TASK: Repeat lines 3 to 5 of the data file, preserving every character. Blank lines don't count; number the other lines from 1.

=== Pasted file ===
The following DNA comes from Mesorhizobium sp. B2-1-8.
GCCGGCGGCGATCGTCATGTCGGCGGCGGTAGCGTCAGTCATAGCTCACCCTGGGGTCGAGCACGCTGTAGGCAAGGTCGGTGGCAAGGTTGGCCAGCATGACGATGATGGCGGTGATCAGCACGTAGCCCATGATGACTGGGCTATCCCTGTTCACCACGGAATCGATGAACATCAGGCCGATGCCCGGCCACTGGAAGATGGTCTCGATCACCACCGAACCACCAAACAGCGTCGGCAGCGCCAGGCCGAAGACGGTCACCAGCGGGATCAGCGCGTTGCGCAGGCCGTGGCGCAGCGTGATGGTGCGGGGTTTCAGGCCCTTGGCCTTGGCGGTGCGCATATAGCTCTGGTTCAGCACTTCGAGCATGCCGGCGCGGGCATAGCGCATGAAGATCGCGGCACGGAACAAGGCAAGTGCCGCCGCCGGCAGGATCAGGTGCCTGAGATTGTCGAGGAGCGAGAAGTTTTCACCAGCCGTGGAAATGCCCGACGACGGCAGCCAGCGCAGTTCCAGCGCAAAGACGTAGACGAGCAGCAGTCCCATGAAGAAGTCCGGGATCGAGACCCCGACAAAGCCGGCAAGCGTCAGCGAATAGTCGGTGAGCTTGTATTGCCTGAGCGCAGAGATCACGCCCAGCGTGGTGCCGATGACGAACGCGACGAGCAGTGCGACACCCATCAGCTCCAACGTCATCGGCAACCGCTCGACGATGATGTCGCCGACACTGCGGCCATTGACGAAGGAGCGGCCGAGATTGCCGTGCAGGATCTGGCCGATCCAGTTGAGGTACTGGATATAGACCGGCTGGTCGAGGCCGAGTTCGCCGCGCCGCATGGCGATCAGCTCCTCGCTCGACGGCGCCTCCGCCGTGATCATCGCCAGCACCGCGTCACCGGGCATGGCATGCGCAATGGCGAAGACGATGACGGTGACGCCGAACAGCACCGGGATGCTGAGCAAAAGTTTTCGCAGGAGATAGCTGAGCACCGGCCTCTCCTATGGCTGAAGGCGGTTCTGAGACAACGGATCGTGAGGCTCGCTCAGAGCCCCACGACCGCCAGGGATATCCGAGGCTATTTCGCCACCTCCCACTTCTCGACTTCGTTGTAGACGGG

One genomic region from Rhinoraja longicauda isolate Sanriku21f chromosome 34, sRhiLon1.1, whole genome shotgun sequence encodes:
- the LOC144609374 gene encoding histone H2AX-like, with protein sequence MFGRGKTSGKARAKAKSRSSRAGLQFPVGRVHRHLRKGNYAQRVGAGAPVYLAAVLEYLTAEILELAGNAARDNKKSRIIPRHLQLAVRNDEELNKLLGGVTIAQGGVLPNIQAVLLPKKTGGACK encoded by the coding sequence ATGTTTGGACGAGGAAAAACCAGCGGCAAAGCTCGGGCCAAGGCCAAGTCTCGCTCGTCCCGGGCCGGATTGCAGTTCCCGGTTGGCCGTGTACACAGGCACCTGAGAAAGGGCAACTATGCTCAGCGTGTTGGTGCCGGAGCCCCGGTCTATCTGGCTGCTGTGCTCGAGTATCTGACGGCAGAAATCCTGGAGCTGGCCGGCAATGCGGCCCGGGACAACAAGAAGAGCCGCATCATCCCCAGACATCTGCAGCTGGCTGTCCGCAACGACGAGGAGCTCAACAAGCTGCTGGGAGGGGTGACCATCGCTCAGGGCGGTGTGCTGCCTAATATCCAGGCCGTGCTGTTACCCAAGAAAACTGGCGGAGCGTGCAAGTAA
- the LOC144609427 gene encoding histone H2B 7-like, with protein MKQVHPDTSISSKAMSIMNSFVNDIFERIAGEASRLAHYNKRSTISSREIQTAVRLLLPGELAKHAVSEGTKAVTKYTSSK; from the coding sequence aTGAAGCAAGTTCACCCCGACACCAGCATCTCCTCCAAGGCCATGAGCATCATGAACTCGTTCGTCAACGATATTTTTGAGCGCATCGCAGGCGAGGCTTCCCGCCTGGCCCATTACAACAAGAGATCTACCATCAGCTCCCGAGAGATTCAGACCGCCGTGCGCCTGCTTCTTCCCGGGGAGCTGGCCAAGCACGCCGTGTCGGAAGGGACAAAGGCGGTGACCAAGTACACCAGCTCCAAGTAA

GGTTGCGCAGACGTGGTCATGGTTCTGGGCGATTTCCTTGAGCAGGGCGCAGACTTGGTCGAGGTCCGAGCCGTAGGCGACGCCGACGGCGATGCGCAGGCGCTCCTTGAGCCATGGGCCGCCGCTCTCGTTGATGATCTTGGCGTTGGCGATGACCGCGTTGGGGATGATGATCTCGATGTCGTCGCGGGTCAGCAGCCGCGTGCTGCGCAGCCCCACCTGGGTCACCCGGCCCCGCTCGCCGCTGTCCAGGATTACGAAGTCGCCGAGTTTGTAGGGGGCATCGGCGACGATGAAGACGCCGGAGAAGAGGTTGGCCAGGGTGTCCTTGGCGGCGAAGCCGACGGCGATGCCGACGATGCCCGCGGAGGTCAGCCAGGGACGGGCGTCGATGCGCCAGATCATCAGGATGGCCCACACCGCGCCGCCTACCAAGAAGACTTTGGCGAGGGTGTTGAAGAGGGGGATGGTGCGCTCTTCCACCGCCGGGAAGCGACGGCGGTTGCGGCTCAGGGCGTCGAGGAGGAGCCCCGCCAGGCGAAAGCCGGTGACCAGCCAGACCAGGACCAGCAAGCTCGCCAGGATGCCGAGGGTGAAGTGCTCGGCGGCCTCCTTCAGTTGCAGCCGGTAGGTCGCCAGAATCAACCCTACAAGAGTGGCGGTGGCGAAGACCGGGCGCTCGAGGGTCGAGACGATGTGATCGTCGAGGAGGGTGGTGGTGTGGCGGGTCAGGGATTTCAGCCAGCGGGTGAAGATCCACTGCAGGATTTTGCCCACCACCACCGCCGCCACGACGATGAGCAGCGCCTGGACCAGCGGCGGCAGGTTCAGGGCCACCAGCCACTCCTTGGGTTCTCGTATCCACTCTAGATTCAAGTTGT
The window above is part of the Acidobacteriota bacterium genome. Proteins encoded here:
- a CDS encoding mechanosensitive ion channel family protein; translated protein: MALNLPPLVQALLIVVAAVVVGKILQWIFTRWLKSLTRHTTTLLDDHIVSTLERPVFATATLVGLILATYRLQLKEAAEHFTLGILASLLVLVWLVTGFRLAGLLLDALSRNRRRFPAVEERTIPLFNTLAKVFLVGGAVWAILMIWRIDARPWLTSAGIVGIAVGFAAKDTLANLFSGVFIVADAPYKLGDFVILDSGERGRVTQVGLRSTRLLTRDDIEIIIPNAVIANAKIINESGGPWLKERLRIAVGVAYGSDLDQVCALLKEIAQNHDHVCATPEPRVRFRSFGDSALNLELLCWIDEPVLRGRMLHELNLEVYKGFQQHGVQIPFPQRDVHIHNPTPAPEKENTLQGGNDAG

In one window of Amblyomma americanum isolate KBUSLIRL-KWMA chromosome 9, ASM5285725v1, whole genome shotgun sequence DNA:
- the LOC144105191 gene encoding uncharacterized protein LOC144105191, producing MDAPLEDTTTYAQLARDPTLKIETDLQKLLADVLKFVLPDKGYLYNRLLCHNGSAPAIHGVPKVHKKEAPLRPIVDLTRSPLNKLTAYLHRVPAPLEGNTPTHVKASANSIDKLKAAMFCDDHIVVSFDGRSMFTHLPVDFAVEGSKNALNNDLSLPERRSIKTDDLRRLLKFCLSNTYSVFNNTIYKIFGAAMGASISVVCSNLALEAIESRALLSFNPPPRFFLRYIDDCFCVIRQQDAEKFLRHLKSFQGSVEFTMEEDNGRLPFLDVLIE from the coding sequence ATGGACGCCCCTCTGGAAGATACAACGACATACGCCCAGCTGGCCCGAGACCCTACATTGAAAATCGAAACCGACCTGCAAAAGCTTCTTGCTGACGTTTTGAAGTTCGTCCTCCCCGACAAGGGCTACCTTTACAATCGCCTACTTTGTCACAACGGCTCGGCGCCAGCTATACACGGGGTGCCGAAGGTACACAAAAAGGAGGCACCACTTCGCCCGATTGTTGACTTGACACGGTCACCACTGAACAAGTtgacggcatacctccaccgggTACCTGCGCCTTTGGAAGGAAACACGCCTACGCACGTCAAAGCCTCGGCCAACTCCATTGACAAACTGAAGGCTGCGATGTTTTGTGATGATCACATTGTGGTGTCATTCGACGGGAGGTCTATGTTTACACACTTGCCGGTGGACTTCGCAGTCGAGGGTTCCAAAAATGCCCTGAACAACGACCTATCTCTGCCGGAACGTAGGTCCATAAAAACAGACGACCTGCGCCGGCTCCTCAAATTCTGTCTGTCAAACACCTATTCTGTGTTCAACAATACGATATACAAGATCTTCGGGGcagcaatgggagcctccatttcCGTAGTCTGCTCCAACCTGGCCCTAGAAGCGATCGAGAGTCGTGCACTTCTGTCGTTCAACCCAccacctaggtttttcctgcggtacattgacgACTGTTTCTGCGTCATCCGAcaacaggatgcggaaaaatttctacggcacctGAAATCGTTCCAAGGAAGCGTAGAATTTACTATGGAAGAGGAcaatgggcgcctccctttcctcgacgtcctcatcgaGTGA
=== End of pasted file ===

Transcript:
One genomic region from Rhinoraja longicauda isolate Sanriku21f chromosome 34, sRhiLon1.1, whole genome shotgun sequence encodes:
- the LOC144609374 gene encoding histone H2AX-like, with protein sequence MFGRGKTSGKARAKAKSRSSRAGLQFPVGRVHRHLRKGNYAQRVGAGAPVYLAAVLEYLTAEILELAGNAARDNKKSRIIPRHLQLAVRNDEELNKLLGGVTIAQGGVLPNIQAVLLPKKTGGACK encoded by the coding sequence ATGTTTGGACGAGGAAAAACCAGCGGCAAAGCTCGGGCCAAGGCCAAGTCTCGCTCGTCCCGGGCCGGATTGCAGTTCCCGGTTGGCCGTGTACACAGGCACCTGAGAAAGGGCAACTATGCTCAGCGTGTTGGTGCCGGAGCCCCGGTCTATCTGGCTGCTGTGCTCGAGTATCTGACGGCAGAAATCCTGGAGCTGGCCGGCAATGCGGCCCGGGACAACAAGAAGAGCCGCATCATCCCCAGACATCTGCAGCTGGCTGTCCGCAACGACGAGGAGCTCAACAAGCTGCTGGGAGGGGTGACCATCGCTCAGGGCGGTGTGCTGCCTAATATCCAGGCCGTGCTGTTACCCAAGAAAACTGGCGGAGCGTGCAAGTAA
- the LOC144609427 gene encoding histone H2B 7-like, with protein MKQVHPDTSISSKAMSIMNSFVNDIFERIAGEASRLAHYNKRSTISSREIQTAVRLLLPGELAKHAVSEGTKAVTKYTSSK; from the coding sequence aTGAAGCAAGTTCACCCCGACACCAGCATCTCCTCCAAGGCCATGAGCATCATGAACTCGTTCGTCAACGATATTTTTGAGCGCATCGCAGGCGAGGCTTCCCGCCTGGCCCATTACAACAAGAGATCTACCATCAGCTCCCGAGAGATTCAGACCGCCGTGCGCCTGCTTCTTCCCGGGGAGCTGGCCAAGCACGCCGTGTCGGAAGGGACAAAGGCGGTGACCAAGTACACCAGCTCCAAGTAA